15 Count Chocula Cereal Facts That Are Frighteningly Fun

Inspired by Count Dracula from classic horror films, Count Chocula is a seasonal chocolatey cereal with monster marshmallows. As part of the trio of monster cereals from General Mills, this cereal has been around for close to 50 years. You can still buy Count Chocula cereal in most grocery stores around halloween.

Learn about Count Chocula cereal below including the cereal’s history, nutrition information, where to buy, and more.

1. Count Chocula Cereal Came into Existence in 1971

Both the Count and Franken Berry cereal were introduced in March 1971 by General Mills. At the time, these were the only chocolate and strawberry flavored cereals on grocery store shelves.

1971 Count Chocula cereal box

2. Artist George Carn Drew the First Count Chocula

George Carn, the same artist that drew the Trix Rabbit, created the first images of the Count Chocula cartoon character in the early 70s.

3. Count Chocula Gets a Makeover by Marvel and DC Comic Book Artists

Married couple, Terry and Rachel Dodson, who have worked on DC’s Wonder Woman and Marvel’s Spider-Man, redesigned Count Chocula in 2014 for a limited edition cereal box. While most wouldn’t consider him scary, the Count appears more menacing than in previous versions.

4. Monster Cereal Pieces Weren’t Always Character-Shaped

Cereal pieces for the three monster cereals were initially cylinder-shaped with a cross in the middle. Now, each monster cereal brand has its own character shapes. Count Chocula marshmallows look like flying bats.

5. Count Chocula Goes to Hollywood

In 2018, General Mills went to Hollywood to source ideas for a movie, short film, video, or whatever piece of content featuring the monster cereal trio. General Mills created a website called WorkWithTheMonsters.com. The website prominently asks Hollywood for their help by stating:

We’re the Monsters and we want to work with you.

In addition, Work With The Monsters directly addresses skilled Hollywood creators:

We’re calling all filmmakers, actors, agents, writers, producers, animators, tastemakers, dealmakers, movers and shakers.

Most people would think that General Mills, probably best know for their breakfast cereals, has no place in Hollywood. Perhaps most people are right, but time will surely tell.

Count Chocula Hollywood - Work with the monsters

6. A Whimsical Way to Start the Day

Below is a General Mills promotion for Count Chocula cereal from 2010.

A spoonful of spooky fun in every bowl, Count Chocula is a whimsical way to start the day. Made with whole grain corn, Count Chocula combines chocolaty cereal with colorful marshmallow shapes to create a delicious cereal that kids and adults can enjoy. Each serving of this playful, monster-themed cereal is low in fat with no cholesterol or saturated fat. It’s also a good source of calcium, whole grain, and 9 other essential vitamins and minerals.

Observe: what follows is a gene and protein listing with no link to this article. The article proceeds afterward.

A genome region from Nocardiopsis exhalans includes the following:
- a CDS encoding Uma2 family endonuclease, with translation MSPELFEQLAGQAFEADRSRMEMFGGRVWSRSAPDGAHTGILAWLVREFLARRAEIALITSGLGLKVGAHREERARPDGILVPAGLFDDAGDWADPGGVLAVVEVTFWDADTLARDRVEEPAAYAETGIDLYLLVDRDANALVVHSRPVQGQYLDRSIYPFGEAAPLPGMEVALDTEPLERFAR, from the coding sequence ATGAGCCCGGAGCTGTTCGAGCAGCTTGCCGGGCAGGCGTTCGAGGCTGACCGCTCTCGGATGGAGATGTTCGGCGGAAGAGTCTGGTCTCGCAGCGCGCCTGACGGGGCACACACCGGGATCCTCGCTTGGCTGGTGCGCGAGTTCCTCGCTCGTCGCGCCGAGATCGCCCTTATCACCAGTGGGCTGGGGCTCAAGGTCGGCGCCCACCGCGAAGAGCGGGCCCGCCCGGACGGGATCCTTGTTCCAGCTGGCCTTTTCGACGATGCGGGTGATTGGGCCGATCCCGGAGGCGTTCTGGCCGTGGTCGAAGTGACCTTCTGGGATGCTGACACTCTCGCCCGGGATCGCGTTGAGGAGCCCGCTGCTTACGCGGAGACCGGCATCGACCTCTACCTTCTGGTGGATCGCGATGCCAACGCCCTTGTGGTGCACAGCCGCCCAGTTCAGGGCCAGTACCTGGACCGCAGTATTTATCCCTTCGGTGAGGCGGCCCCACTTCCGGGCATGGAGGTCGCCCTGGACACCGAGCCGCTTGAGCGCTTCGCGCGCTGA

7. Count Chocula Cereal TV Commercial from 1970s

This television commercial from the 1970s depicts the Count, Boo Berry, and Fraken Berry playfully arguing with each other on a beach as to which of their cereals is the best. After the Count and Fraken Berry team up and throw Boo Berry in the waves, he reappears from under the sand to scare them away.

The second half of the commercial promotes Mini Monsters—a series of five cereal box toys which appear to be small plastic figurines. The narrator encourages kids to “trade them with friends and put on a show”.

8. “I Vant to Eat Your Cereal!”

Similar to a typical vampire exclaiming “I vant to suck your blood”, Count Chocula’s tagline was “I vant to eat your cereal”. As a pun on the vampire Count Dracula impersonated by Bela Lugosi, this Count Chocula tagline lasted from 1971 to 2010.

9. Count Alfred Chocula is His Real Name

While most of the time he’s referred to as just Count Chocula, his full name is actually Count Alfred Chocula.

10. Fans Could Vote for Count in the Monsters Vote 2016 Election

During the 2016 presidential election in the United States which happens around the same time as halloween, General Mills created the Monsters Vote 2016 election where fans could vote for their favorite monster cereal. The Count Chocula cereal box encouraged fans to “Vote for Count”.